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Being Bisexual: The Black Sheep of the LGBTQ Community

My blood flows in lilac and pink, forming a beautiful purple.

Photo: metro.co.uk

Being bisexual in a world that deems anything different from the norm to be deviant, is an act of valiance in today’s society. The LGBTQ movement has come a long way since its inception in the late 80s.

In 1988, the community adopted the short acronym of LGBT which stood for a community that represents lesbians, gays, bisexuals, and transgender individuals. However, it wasn’t until the late 90s where people who identified as LGBT gained recognition and "equal" respect.

The term "equal" here is lightly used as it is open to interpretation. What do we, as individuals, consider to be equal? More importantly, what do we yearn for when it comes to equality?

Is it equal representation in popular culture? Is it equal representation in the eyes of the beholder? Or perhaps equal representation all around?

As someone who openly identifies as bisexual, I feel very much like the black sheep of the community. I often hear comrades, gay or lesbian, asking me what is my default preference.

“If you could end up with anybody, boy or girl, who would you gravitate towards the most?”

But it’s not as bad as being a constant object of sexuality in numerous tv shows and movies and therefore objectified by straight male counterparts.

“Oh, to be a fly on that wall. I think two girls making out together is so hot.”

Is it, Cameron? Is it really?

I know that my fellow bisexual friends and colleagues can attest to the same residual feeling as we’re always told that there has to be a ‘preference’--and in that regard, it’s almost as if we don’t have a fixated identity and are rejected by the LGBTQ community.

For those who are not familiar with the terminology, a person who identifies as a bisexual is someone who is attracted to both males and females equally. It is the most diverse form of sexual orientation because some may identify as pansexual, queer or sexually fluid. Some prescribe to no labels at all to show a general desire for humans.

Tricky, right?

Not at all.

Despite all the nuance in the labels, the sheer agenda of the bi+community is simply worshipping, appreciating and loving all human beings, regardless of their sex.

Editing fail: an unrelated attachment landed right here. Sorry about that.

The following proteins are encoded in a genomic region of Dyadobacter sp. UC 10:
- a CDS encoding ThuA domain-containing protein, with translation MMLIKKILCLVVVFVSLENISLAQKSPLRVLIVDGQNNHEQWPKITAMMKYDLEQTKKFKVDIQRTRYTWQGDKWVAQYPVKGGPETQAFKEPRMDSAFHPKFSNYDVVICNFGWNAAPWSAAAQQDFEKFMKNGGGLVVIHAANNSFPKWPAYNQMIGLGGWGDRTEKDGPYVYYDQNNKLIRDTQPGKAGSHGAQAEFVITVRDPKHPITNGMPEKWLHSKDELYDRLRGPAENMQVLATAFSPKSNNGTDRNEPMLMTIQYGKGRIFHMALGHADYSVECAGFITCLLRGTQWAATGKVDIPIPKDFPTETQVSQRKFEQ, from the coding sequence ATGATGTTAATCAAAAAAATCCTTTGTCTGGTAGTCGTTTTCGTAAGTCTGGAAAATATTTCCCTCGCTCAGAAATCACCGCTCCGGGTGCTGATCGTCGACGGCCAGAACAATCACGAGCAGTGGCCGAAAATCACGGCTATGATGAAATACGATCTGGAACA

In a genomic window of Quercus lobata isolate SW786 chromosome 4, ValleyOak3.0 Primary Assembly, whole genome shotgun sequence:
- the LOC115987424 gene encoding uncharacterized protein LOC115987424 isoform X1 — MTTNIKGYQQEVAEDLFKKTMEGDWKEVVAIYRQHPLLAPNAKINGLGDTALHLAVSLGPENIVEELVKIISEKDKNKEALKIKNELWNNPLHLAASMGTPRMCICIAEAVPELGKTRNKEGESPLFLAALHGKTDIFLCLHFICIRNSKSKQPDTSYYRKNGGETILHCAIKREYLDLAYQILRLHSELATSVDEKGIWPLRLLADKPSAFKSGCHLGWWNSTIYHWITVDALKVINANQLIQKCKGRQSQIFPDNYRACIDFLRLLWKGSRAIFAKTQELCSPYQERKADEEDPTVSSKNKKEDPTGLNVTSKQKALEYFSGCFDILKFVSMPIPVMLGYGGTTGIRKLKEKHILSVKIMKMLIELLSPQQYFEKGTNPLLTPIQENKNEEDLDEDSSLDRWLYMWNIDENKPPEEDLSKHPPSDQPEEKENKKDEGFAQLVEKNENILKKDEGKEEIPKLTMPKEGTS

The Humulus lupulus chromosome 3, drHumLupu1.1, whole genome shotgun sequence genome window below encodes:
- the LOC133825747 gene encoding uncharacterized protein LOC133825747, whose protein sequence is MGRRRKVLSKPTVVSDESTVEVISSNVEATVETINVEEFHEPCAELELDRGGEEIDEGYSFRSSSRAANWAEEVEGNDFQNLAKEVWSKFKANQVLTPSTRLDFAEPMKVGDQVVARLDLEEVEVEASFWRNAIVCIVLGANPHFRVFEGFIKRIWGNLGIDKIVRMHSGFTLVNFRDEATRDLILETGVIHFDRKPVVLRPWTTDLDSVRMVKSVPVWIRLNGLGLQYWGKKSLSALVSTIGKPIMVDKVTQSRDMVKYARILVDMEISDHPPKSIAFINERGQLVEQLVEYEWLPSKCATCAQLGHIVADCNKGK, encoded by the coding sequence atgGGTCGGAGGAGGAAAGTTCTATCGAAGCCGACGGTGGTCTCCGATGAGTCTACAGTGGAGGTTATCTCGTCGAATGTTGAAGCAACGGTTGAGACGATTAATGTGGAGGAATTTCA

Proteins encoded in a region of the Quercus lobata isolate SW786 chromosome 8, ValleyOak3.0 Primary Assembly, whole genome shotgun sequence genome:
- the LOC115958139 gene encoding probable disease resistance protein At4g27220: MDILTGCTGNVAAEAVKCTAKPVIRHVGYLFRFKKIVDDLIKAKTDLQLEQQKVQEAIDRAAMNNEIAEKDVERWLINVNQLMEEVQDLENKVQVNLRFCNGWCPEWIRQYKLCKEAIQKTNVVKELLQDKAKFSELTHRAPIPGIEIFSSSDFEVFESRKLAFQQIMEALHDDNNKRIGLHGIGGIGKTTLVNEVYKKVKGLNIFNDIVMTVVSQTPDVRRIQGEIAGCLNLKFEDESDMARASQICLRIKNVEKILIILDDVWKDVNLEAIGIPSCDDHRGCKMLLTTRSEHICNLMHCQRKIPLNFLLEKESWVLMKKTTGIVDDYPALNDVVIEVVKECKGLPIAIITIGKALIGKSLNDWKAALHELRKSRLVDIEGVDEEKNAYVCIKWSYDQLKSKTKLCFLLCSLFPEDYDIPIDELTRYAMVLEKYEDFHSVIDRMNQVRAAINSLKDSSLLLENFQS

In honor of National Coming Out Day, I’m here to say how honored I am to have been born bisexual. I love the idea that my mind understands sexuality to be a continuum and that it doesn’t restrict me from expressing myself in one way or another.

Sometimes, however, there are detractors of a beautiful epiphany. These are the people who have no conception of what it means to adore a product of an imperfect design.

So that’s why I’d like to shed some light on the proprietors of biphobia. Biphobia is prevalent and prompts the ugly stereotype of perceiving bisexuals as dishonest and promiscuous beings. There is no ‘preference’ when it comes to dating. I am not straight when I’m exclusive with a male and I am not lesbian when I am with a woman. I will not cheat on either or if we're committed to each other monogamously and I'm not committing adultery when I'm in an open relationship. 

As a bisexual, I feel very liberated to date from a pool of all kinds of beautiful souls. I feel sexy knowing I'm never going to limit myself to only get to know a certain 'type' of person. I feel happy to be a cotton-candy pink and lilac unicorn in a world full of stallions. 

It’s simple to plaster a label which possesses a very narrow definition, but thankfully bisexuality is like a puzzle; shaped like a unique piece to fit each individual. I’m simply bi—always and forever. 

Paulina Pachel
Paulina Pachel

Contrary to popular belief, my first name is not pronounced PAH-LAYNA. I am an intricate mix of flavors and you'll get a taste of them through my writing pieces; versatility and vulnerability go together like a fresh-baked croissant+coffee.

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